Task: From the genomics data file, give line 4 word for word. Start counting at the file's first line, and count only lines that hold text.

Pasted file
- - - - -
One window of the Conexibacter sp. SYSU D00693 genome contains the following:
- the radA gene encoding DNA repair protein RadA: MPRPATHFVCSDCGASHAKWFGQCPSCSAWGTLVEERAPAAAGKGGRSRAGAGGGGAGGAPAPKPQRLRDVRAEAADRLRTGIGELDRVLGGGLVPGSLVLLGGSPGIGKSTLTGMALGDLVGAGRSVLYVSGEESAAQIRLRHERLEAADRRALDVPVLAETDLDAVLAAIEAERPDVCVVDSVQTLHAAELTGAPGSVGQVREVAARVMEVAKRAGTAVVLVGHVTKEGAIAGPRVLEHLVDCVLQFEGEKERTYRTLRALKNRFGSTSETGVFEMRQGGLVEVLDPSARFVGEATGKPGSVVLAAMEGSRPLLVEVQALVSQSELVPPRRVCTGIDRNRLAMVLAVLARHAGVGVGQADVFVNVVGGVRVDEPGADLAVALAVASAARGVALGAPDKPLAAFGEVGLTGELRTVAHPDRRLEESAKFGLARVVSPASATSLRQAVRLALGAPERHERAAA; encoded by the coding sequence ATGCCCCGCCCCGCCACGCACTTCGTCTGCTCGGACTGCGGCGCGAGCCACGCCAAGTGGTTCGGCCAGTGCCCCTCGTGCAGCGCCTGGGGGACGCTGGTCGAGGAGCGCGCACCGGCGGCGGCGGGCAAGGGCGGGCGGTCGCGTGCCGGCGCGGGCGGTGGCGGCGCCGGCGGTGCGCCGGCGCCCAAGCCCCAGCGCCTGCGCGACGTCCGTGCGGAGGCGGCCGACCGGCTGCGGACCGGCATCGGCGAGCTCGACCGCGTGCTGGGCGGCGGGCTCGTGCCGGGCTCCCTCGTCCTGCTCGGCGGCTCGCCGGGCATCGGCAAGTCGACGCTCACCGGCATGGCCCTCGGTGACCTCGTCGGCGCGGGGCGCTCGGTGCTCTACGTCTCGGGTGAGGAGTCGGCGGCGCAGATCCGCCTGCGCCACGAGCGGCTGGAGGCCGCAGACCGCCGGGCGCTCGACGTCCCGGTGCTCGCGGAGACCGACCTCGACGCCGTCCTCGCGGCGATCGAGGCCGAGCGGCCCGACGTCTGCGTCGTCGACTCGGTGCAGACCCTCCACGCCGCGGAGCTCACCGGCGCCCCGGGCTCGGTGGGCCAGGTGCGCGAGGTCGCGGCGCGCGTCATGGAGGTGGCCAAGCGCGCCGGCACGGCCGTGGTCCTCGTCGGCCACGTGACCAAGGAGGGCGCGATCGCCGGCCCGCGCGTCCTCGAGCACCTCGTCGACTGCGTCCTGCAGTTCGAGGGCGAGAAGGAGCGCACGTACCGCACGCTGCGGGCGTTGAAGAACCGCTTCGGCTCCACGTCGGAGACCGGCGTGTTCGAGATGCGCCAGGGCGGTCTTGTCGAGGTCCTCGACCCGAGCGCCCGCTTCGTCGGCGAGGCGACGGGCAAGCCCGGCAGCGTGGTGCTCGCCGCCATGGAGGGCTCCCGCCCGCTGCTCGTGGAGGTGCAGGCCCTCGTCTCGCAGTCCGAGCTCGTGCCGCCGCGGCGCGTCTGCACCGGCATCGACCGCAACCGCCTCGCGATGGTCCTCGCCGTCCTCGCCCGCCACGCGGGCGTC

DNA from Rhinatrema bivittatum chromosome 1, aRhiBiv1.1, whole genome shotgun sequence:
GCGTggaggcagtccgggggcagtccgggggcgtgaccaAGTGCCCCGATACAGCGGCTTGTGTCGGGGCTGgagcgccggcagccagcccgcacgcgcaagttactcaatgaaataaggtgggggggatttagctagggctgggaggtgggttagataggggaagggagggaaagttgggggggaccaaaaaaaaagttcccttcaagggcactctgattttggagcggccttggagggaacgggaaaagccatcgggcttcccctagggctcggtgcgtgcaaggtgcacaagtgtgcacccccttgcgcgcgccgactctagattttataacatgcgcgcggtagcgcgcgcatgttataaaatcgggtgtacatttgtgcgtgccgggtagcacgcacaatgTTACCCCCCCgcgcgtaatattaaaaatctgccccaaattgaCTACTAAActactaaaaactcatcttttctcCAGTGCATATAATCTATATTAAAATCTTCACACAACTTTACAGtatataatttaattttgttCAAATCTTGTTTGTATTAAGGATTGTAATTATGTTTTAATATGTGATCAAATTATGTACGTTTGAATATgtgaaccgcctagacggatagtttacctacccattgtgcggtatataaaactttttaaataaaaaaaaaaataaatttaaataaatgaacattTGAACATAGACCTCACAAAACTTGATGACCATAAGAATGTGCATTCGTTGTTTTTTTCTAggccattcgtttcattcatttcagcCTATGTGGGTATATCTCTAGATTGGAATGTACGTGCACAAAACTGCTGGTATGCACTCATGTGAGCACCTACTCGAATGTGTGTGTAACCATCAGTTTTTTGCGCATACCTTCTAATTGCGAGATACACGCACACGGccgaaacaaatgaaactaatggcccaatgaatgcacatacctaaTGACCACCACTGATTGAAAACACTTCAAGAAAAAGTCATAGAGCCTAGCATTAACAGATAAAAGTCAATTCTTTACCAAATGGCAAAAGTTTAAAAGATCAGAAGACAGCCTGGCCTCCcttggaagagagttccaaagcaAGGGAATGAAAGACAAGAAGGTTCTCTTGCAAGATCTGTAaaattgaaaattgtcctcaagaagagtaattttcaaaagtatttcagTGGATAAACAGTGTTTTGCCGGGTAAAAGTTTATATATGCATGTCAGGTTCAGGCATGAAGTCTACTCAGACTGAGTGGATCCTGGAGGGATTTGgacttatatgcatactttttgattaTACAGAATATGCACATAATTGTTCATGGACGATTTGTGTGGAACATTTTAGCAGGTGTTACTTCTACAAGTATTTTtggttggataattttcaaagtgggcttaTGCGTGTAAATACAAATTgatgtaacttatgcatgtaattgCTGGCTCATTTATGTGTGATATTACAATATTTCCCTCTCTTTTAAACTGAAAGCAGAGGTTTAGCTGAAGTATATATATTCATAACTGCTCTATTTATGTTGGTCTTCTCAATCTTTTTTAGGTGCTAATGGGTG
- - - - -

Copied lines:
GCGTggaggcagtccgggggcagtccgggggcgtgaccaAGTGCCCCGATACAGCGGCTTGTGTCGGGGCTGgagcgccggcagccagcccgcacgcgcaagttactcaatgaaataaggtgggggggatttagctagggctgggaggtgggttagataggggaagggagggaaagttgggggggaccaaaaaaaaagttcccttcaagggcactctgattttggagcggccttggagggaacgggaaaagccatcgggcttcccctagggctcggtgcgtgcaaggtgcacaagtgtgcacccccttgcgcgcgccgactctagattttataacatgcgcgcggtagcgcgcgcatgttataaaatcgggtgtacatttgtgcgtgccgggtagcacgcacaatgTTACCCCCCCgcgcgtaatattaaaaatctgccccaaattgaCTACTAAActactaaaaactcatcttttctcCAGTGCATATAATCTATATTAAAATCTTCACACAACTTTACAGtatataatttaattttgttCAAATCTTGTTTGTATTAAGGATTGTAATTATGTTTTAATATGTGATCAAATTATGTACGTTTGAATATgtgaaccgcctagacggatagtttacctacccattgtgcggtatataaaactttttaaataaaaaaaaaaataaatttaaataaatgaacattTGAACATAGACCTCACAAAACTTGATGACCATAAGAATGTGCATTCGTTGTTTTTTTCTAggccattcgtttcattcatttcagcCTATGTGGGTATATCTCTAGATTGGAATGTACGTGCACAAAACTGCTGGTATGCACTCATGTGAGCACCTACTCGAATGTGTGTGTAACCATCAGTTTTTTGCGCATACCTTCTAATTGCGAGATACACGCACACGGccgaaacaaatgaaactaatggcccaatgaatgcacatacctaaTGACCACCACTGATTGAAAACACTTCAAGAAAAAGTCATAGAGCCTAGCATTAACAGATAAAAGTCAATTCTTTACCAAATGGCAAAAGTTTAAAAGATCAGAAGACAGCCTGGCCTCCcttggaagagagttccaaagcaAGGGAATGAAAGACAAGAAGGTTCTCTTGCAAGATCTGTAaaattgaaaattgtcctcaagaagagtaattttcaaaagtatttcagTGGATAAACAGTGTTTTGCCGGGTAAAAGTTTATATATGCATGTCAGGTTCAGGCATGAAGTCTACTCAGACTGAGTGGATCCTGGAGGGATTTGgacttatatgcatactttttgattaTACAGAATATGCACATAATTGTTCATGGACGATTTGTGTGGAACATTTTAGCAGGTGTTACTTCTACAAGTATTTTtggttggataattttcaaagtgggcttaTGCGTGTAAATACAAATTgatgtaacttatgcatgtaattgCTGGCTCATTTATGTGTGATATTACAATATTTCCCTCTCTTTTAAACTGAAAGCAGAGGTTTAGCTGAAGTATATATATTCATAACTGCTCTATTTATGTTGGTCTTCTCAATCTTTTTTAGGTGCTAATGGGTG